In and of the World

At a recent presentation on Capitol Hill, researcher George Barna said, "Twenty five years from now, historians are likely to say the year 2001 was right around the time when the era of moral and spiritual anarchy began." In his talk, Barna predicted that, of all the changes likely to occur in the next few years, moral chaos will have the most devastating impact on American culture. It's a bold and shocking prediction. What are we to make of it? In his prophetic new book Boiling Point, Barna and co-author Mark Hatch report that while most Americans today claim to be Christians, this commitment is becoming less and less meaningful. Consider the following: eighty-five percent of all adults claim that religious faith is very important in their lives. Also, eighty-five percent claim to be Christians. More than four out of five adults claim to know the basic teachings of the Bible and nine of ten own at least one Bible -- good. Yet, just one in four adults and only one teenager in ten believes in absolute moral truth. In fact, less than half of those who call themselves "born-again" Christians believe that anything is "absolutely true." If a majority of Americans own a Bible and value its content, if they know that Jesus says "I am . . . the truth," [John 14:6] then why do so few believe in absolute truth? The disconnect comes from what Barna and Hatch call Americans' "evolving values." Our culture's embrace of moral relativism has led to an abandonment of traditional values -- including loyalty, morality, accountability, and sacrifice. Many Americans, Barna says, now cling to the values that best align with relativism -- that is, independence, personal happiness, tolerance, comfort, instant gratification, the right to make ones own choices -- all of this centers on the individual. Christ spoke to this problem long ago when He said, "Where your treasure is, there will your heart be also" [Matthew 6:21]. When God is no longer the center of our lives and when we replace worship with our own self-interest, spiritual and moral anarchy inevitably follow. And without firm religious foundations, our society will have enormous difficulty arriving at a moral consensus to cope with the dramatic changes that lie ahead. Most distressing, the church sometimes seems right in line with today's evolving values. Barna and Hatch note that people's church preferences often align precisely with their relativistic approach to life. Americans often do not join churches these days; instead, they attend churches based on how far they have to drive, the convenience of the worship schedule, the kinds of emotional experiences they can enjoy, and whether or not the sermon is upbeat and interesting. Now none of these reasons are inherently bad, but all too often people are choosing their church without regard for doctrinal purity or reliable teaching. Convenience, comfort, and emotion tend to be the values that drive today's spirituality. Accordingly, Christians are increasingly indistinguishable from their non-Christian friends. A 1999 study of sixty-five common values and traits showed that the values of born-again Christians were not substantially different from any other segment of culture. Can such a church expect to change the world? If we have any hope of renewing the culture, we'll need to rediscover what Jesus meant when he called us to be in the world but not of it. For further reference: Barna, George and Hatch, Mark. Boiling Point. Ventura, CA: Regal Books, 2001.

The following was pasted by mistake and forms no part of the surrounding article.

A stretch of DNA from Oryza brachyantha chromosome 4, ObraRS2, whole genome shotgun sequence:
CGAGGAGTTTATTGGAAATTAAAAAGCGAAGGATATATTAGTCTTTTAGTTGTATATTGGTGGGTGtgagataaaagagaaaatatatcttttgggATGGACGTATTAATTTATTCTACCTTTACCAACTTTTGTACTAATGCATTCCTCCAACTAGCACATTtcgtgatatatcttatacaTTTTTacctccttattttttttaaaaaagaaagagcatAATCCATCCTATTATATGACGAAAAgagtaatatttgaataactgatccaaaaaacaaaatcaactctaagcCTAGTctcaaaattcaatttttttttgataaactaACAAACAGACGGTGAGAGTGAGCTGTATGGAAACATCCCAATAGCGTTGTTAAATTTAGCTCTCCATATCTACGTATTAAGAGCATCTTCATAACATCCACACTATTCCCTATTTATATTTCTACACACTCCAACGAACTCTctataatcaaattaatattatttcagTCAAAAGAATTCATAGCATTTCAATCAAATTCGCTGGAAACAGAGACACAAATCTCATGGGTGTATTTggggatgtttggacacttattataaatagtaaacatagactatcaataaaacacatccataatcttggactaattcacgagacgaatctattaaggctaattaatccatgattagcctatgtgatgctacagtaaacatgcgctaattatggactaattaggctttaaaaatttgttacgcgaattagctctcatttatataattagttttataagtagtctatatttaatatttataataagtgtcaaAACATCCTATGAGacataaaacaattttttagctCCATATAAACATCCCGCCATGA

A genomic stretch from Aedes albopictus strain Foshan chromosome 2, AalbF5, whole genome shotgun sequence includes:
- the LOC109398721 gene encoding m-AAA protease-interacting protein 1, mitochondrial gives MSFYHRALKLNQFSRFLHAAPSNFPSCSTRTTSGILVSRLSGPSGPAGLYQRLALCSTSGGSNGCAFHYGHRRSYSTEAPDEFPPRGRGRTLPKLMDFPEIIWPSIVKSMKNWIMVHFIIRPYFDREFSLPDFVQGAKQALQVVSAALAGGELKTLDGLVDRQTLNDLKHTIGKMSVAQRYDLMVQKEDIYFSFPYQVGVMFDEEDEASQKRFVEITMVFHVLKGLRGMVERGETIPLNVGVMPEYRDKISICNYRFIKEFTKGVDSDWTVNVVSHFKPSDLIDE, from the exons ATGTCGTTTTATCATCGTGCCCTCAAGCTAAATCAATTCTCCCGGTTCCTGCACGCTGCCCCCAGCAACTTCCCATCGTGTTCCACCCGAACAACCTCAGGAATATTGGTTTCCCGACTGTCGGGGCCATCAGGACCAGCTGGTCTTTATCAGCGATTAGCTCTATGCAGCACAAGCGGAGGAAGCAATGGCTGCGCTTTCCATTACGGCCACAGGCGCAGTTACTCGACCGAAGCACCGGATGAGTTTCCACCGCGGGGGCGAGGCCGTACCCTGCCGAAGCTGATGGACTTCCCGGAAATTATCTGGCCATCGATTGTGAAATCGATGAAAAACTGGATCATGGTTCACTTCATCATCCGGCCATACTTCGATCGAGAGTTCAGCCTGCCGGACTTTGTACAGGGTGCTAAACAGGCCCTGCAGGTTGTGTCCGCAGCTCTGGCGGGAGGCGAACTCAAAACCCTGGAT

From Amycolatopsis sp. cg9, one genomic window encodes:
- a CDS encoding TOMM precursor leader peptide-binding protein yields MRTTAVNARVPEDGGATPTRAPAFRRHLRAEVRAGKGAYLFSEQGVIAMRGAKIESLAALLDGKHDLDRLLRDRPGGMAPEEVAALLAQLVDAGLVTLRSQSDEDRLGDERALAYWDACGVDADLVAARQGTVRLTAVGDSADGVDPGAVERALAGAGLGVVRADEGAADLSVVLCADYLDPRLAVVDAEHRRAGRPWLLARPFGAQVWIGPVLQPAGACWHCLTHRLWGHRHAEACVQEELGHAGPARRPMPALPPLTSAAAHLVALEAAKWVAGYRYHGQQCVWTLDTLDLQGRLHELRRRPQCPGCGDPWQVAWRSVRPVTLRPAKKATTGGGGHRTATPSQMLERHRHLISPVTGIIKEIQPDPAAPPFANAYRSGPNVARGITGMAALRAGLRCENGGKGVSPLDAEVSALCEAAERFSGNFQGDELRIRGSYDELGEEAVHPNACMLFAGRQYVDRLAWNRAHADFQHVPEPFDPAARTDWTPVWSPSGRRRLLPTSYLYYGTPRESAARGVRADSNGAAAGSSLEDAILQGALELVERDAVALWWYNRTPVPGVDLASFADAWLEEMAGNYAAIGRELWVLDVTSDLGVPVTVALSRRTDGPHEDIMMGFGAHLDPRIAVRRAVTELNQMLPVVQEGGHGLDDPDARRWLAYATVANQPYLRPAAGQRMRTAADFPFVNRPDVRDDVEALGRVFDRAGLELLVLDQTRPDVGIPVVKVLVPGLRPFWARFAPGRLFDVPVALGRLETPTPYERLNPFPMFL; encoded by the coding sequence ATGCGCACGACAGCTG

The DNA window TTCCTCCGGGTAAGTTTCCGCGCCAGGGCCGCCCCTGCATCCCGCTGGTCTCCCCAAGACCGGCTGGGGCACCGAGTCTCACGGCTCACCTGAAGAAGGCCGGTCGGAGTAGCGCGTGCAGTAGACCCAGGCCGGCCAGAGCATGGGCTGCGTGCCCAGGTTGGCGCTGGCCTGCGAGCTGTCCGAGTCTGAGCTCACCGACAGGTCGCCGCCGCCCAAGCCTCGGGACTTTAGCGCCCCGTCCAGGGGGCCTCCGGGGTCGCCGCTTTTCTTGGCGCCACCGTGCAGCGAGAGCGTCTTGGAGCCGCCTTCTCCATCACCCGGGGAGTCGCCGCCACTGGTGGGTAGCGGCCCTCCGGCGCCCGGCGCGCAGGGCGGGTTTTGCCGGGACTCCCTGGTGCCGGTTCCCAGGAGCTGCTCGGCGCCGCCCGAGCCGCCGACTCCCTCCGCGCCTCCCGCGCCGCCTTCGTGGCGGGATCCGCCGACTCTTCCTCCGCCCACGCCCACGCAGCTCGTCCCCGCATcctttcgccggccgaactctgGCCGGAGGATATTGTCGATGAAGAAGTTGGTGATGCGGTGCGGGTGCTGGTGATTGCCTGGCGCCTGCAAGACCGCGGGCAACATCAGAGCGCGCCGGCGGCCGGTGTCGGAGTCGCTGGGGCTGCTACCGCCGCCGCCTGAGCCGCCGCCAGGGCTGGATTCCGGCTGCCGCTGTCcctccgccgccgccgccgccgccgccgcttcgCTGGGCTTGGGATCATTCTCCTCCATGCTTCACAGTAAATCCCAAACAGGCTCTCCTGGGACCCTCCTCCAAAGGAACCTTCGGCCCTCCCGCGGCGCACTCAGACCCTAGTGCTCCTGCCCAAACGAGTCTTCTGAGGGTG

Chuck Colson


  • Facebook Icon in Gold
  • Twitter Icon in Gold
  • LinkedIn Icon in Gold

Sign up for the Daily Commentary